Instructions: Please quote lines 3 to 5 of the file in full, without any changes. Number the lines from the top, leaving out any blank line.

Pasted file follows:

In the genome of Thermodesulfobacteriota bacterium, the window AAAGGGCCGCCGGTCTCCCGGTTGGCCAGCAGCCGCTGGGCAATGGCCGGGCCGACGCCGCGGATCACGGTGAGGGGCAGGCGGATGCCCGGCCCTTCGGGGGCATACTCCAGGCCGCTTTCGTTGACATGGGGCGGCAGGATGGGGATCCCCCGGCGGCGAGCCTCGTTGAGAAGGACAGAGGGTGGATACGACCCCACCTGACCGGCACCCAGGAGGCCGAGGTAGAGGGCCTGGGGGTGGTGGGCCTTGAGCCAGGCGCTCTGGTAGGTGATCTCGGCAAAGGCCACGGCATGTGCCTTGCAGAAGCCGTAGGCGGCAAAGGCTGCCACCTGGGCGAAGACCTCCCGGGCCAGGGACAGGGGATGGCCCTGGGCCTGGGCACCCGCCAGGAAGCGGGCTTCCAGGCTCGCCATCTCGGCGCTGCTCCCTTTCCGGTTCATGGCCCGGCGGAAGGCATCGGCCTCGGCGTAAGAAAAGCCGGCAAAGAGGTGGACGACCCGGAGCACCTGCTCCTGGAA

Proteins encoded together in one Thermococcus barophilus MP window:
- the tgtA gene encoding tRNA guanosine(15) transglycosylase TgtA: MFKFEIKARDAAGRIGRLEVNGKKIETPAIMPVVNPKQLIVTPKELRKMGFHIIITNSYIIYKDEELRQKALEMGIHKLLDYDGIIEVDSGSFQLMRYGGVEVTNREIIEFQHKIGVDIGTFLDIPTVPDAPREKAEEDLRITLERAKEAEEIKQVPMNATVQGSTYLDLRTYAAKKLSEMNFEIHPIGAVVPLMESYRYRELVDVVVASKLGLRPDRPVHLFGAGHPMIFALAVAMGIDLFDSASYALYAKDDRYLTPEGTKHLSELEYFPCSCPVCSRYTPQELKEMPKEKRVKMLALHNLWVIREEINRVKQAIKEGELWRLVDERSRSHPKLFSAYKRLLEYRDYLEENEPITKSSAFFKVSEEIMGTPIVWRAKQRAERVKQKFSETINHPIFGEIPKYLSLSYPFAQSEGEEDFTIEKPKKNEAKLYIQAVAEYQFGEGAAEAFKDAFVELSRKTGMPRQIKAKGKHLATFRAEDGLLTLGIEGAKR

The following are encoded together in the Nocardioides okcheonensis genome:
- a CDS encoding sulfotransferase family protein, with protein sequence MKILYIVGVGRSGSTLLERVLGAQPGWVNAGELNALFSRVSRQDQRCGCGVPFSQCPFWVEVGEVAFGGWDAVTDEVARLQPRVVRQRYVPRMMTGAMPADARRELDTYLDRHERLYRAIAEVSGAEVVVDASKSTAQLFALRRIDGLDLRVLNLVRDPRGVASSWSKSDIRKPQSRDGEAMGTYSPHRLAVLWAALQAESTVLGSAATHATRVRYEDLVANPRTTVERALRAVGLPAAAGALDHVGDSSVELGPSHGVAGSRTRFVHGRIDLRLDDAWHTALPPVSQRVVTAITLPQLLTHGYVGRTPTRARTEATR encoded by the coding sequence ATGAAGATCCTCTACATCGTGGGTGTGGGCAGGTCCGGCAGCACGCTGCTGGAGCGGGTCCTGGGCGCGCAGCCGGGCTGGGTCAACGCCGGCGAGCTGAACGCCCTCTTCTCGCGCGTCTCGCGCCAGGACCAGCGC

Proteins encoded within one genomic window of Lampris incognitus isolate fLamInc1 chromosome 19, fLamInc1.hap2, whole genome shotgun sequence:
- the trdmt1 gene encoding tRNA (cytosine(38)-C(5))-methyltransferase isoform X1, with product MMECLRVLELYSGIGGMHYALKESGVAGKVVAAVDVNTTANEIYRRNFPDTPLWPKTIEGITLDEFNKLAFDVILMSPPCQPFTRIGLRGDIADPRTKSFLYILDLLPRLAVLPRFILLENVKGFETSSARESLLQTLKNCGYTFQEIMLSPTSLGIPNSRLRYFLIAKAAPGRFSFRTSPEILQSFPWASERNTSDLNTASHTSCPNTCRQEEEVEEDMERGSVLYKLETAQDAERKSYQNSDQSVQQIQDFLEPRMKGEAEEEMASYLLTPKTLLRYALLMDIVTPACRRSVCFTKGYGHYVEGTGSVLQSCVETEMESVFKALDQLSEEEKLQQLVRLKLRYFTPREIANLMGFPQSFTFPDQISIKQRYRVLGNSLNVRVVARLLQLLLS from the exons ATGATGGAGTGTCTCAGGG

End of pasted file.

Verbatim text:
- the tgtA gene encoding tRNA guanosine(15) transglycosylase TgtA: MFKFEIKARDAAGRIGRLEVNGKKIETPAIMPVVNPKQLIVTPKELRKMGFHIIITNSYIIYKDEELRQKALEMGIHKLLDYDGIIEVDSGSFQLMRYGGVEVTNREIIEFQHKIGVDIGTFLDIPTVPDAPREKAEEDLRITLERAKEAEEIKQVPMNATVQGSTYLDLRTYAAKKLSEMNFEIHPIGAVVPLMESYRYRELVDVVVASKLGLRPDRPVHLFGAGHPMIFALAVAMGIDLFDSASYALYAKDDRYLTPEGTKHLSELEYFPCSCPVCSRYTPQELKEMPKEKRVKMLALHNLWVIREEINRVKQAIKEGELWRLVDERSRSHPKLFSAYKRLLEYRDYLEENEPITKSSAFFKVSEEIMGTPIVWRAKQRAERVKQKFSETINHPIFGEIPKYLSLSYPFAQSEGEEDFTIEKPKKNEAKLYIQAVAEYQFGEGAAEAFKDAFVELSRKTGMPRQIKAKGKHLATFRAEDGLLTLGIEGAKR

The following are encoded together in the Nocardioides okcheonensis genome:
- a CDS encoding sulfotransferase family protein, with protein sequence MKILYIVGVGRSGSTLLERVLGAQPGWVNAGELNALFSRVSRQDQRCGCGVPFSQCPFWVEVGEVAFGGWDAVTDEVARLQPRVVRQRYVPRMMTGAMPADARRELDTYLDRHERLYRAIAEVSGAEVVVDASKSTAQLFALRRIDGLDLRVLNLVRDPRGVASSWSKSDIRKPQSRDGEAMGTYSPHRLAVLWAALQAESTVLGSAATHATRVRYEDLVANPRTTVERALRAVGLPAAAGALDHVGDSSVELGPSHGVAGSRTRFVHGRIDLRLDDAWHTALPPVSQRVVTAITLPQLLTHGYVGRTPTRARTEATR encoded by the coding sequence ATGAAGATCCTCTACATCGTGGGTGTGGGCAGGTCCGGCAGCACGCTGCTGGAGCGGGTCCTGGGCGCGCAGCCGGGCTGGGTCAACGCCGGCGAGCTGAACGCCCTCTTCTCGCGCGTCTCGCGCCAGGACCAGCGC